What do you hear?

While JHJ is pondering carbon footprints and the elasticity of time-space in a comfortable flat in Helsinki, our foreign correspondent, currently in far away South London, reports that the major impact of Iceland’s volcano on life for him (apart from the temporary absence of a [house]mate) is the SILENCE overhead. No planes.

And not in Helsinki either. Helsingin Sanomat asks “When will we fly again?” on this ad in the window of our local R-Kioski. Tampere and Turku yes, where airports are due to open for six hours today, but not here. I can, on the other hand, hear the soothing sounds of a tow-truck, removing a car that was left parked, despite warnings, on a stretch of street about to be washed. (I refer you to my post of 14.4.2010).

And the sounds of Helsinki?

Alas, the not-so-sweet sound of a seagull struck me yesterday. Yes, that irritating, ice-cream-snatching, no doubt bacteria-infested, ugly and menacing product of nature mixed with culture (helping themselves to left-overs in outdoor cafes and restaurants over the years has left its mark) is back. Here, for once, I find myself in some sympathy with the city’s mayor, Jussi Pajunen, who has urged Helsinki residents to wage a personal war against these birds, by destroying their nests. Irresponsible, say BirdLife Finland via YLE.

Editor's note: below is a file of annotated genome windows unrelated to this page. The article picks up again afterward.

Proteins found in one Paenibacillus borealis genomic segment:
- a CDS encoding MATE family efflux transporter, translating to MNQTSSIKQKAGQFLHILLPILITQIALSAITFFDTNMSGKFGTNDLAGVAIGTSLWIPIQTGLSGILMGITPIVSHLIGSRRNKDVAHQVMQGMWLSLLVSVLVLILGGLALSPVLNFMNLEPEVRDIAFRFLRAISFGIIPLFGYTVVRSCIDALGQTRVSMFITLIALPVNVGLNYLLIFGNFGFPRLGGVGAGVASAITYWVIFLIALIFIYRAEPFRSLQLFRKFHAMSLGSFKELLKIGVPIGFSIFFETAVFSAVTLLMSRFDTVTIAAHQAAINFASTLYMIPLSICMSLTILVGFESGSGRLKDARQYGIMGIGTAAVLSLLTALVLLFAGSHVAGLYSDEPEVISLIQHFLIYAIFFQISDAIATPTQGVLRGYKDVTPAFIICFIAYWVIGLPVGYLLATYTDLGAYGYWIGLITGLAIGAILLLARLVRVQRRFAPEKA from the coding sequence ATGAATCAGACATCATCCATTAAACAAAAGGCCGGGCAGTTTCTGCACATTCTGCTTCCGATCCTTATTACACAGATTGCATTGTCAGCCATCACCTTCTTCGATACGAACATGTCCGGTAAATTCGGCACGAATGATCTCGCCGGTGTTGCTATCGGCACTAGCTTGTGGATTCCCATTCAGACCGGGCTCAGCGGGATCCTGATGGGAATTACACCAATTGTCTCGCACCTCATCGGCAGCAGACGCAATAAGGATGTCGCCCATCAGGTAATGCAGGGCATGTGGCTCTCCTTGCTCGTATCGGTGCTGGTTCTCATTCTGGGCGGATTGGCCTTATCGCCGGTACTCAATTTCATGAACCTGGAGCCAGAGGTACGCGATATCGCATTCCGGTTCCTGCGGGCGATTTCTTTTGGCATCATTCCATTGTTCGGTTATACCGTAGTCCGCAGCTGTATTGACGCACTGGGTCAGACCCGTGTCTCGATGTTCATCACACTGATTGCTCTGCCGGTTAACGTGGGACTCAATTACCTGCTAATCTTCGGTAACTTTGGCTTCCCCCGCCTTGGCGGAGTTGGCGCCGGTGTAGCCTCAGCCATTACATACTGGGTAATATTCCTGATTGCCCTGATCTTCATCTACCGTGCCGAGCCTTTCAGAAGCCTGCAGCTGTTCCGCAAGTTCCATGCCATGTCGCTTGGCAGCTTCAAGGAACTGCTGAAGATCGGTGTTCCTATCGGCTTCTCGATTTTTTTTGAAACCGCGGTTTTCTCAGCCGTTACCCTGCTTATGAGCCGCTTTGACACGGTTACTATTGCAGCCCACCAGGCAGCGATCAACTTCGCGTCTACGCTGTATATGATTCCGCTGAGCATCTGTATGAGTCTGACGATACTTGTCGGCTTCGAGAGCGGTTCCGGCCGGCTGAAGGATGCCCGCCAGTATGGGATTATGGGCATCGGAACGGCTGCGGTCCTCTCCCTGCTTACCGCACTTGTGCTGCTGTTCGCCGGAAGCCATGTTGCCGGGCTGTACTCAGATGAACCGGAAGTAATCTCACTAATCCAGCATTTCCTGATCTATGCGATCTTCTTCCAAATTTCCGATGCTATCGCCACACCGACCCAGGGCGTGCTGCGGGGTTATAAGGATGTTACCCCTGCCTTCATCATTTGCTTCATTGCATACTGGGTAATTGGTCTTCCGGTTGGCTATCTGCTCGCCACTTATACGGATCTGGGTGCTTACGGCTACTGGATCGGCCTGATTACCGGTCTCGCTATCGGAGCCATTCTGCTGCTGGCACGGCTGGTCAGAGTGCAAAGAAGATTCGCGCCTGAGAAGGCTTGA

Meanwhile, hearing loss may be offering a new retail opportunity in an empty shop near you. Help is at hand, at a price presumably, for those who can’t hear the crunching of snow underfoot, the crisp sound of a knife peeling an apple, the rustle of leaves on trees (not yet an issue in Helsinki, I must add) or the rain falling.

With which observation, I can seguey to the topic of people istening to headphones in the company of other people, something which has become popular among the youth of this fine country and left us older people to wonder what’s going on – what happened to sociability not to say courtesy? Presumably as well, the biological hearing apparatus that has served homo sapiens sapiens so well so long, is under some kind of assault from the variety of technological buzzes and hums. (I mean, in a silent environment with healthy hearing, presumably the seagull’s approach as it swoops to get your ice-cream, would be given away by some noise. Then again, maybe not – don’t they just dive bomb, the b*****s).


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